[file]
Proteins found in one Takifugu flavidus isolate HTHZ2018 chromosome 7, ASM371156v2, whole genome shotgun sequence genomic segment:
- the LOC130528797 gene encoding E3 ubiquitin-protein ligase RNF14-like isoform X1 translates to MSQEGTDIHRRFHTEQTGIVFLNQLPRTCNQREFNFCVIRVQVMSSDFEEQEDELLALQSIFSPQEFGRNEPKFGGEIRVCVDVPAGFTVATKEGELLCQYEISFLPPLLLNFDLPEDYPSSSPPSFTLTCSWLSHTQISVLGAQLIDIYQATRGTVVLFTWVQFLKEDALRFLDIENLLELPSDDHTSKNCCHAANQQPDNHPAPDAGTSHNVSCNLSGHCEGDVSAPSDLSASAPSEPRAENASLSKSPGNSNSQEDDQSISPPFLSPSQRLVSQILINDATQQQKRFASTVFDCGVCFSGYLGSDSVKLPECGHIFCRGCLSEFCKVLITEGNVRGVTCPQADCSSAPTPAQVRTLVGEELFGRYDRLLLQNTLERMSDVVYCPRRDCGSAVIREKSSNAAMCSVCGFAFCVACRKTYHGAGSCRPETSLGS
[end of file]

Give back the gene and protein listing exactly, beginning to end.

Proteins found in one Takifugu flavidus isolate HTHZ2018 chromosome 7, ASM371156v2, whole genome shotgun sequence genomic segment:
- the LOC130528797 gene encoding E3 ubiquitin-protein ligase RNF14-like isoform X1 translates to MSQEGTDIHRRFHTEQTGIVFLNQLPRTCNQREFNFCVIRVQVMSSDFEEQEDELLALQSIFSPQEFGRNEPKFGGEIRVCVDVPAGFTVATKEGELLCQYEISFLPPLLLNFDLPEDYPSSSPPSFTLTCSWLSHTQISVLGAQLIDIYQATRGTVVLFTWVQFLKEDALRFLDIENLLELPSDDHTSKNCCHAANQQPDNHPAPDAGTSHNVSCNLSGHCEGDVSAPSDLSASAPSEPRAENASLSKSPGNSNSQEDDQSISPPFLSPSQRLVSQILINDATQQQKRFASTVFDCGVCFSGYLGSDSVKLPECGHIFCRGCLSEFCKVLITEGNVRGVTCPQADCSSAPTPAQVRTLVGEELFGRYDRLLLQNTLERMSDVVYCPRRDCGSAVIREKSSNAAMCSVCGFAFCVACRKTYHGAGSCRPETSLGS